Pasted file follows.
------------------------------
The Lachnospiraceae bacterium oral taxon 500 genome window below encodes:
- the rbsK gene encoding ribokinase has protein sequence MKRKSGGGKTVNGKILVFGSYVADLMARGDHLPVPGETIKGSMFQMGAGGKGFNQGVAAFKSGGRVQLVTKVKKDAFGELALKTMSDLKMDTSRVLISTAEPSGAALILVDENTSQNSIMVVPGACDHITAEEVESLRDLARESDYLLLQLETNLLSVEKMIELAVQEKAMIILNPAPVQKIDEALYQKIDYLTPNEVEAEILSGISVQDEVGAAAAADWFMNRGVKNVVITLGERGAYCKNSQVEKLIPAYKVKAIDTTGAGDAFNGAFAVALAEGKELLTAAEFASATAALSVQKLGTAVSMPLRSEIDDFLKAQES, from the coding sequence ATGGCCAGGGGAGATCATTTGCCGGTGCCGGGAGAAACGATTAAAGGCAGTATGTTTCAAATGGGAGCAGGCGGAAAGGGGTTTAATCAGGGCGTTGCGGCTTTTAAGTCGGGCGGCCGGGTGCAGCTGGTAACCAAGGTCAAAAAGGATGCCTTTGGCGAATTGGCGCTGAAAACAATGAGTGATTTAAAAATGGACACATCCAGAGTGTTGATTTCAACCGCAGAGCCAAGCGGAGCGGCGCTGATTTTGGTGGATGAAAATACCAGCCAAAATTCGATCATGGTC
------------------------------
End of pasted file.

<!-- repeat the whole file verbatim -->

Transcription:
The Lachnospiraceae bacterium oral taxon 500 genome window below encodes:
- the rbsK gene encoding ribokinase has protein sequence MKRKSGGGKTVNGKILVFGSYVADLMARGDHLPVPGETIKGSMFQMGAGGKGFNQGVAAFKSGGRVQLVTKVKKDAFGELALKTMSDLKMDTSRVLISTAEPSGAALILVDENTSQNSIMVVPGACDHITAEEVESLRDLARESDYLLLQLETNLLSVEKMIELAVQEKAMIILNPAPVQKIDEALYQKIDYLTPNEVEAEILSGISVQDEVGAAAAADWFMNRGVKNVVITLGERGAYCKNSQVEKLIPAYKVKAIDTTGAGDAFNGAFAVALAEGKELLTAAEFASATAALSVQKLGTAVSMPLRSEIDDFLKAQES, from the coding sequence ATGGCCAGGGGAGATCATTTGCCGGTGCCGGGAGAAACGATTAAAGGCAGTATGTTTCAAATGGGAGCAGGCGGAAAGGGGTTTAATCAGGGCGTTGCGGCTTTTAAGTCGGGCGGCCGGGTGCAGCTGGTAACCAAGGTCAAAAAGGATGCCTTTGGCGAATTGGCGCTGAAAACAATGAGTGATTTAAAAATGGACACATCCAGAGTGTTGATTTCAACCGCAGAGCCAAGCGGAGCGGCGCTGATTTTGGTGGATGAAAATACCAGCCAAAATTCGATCATGGTC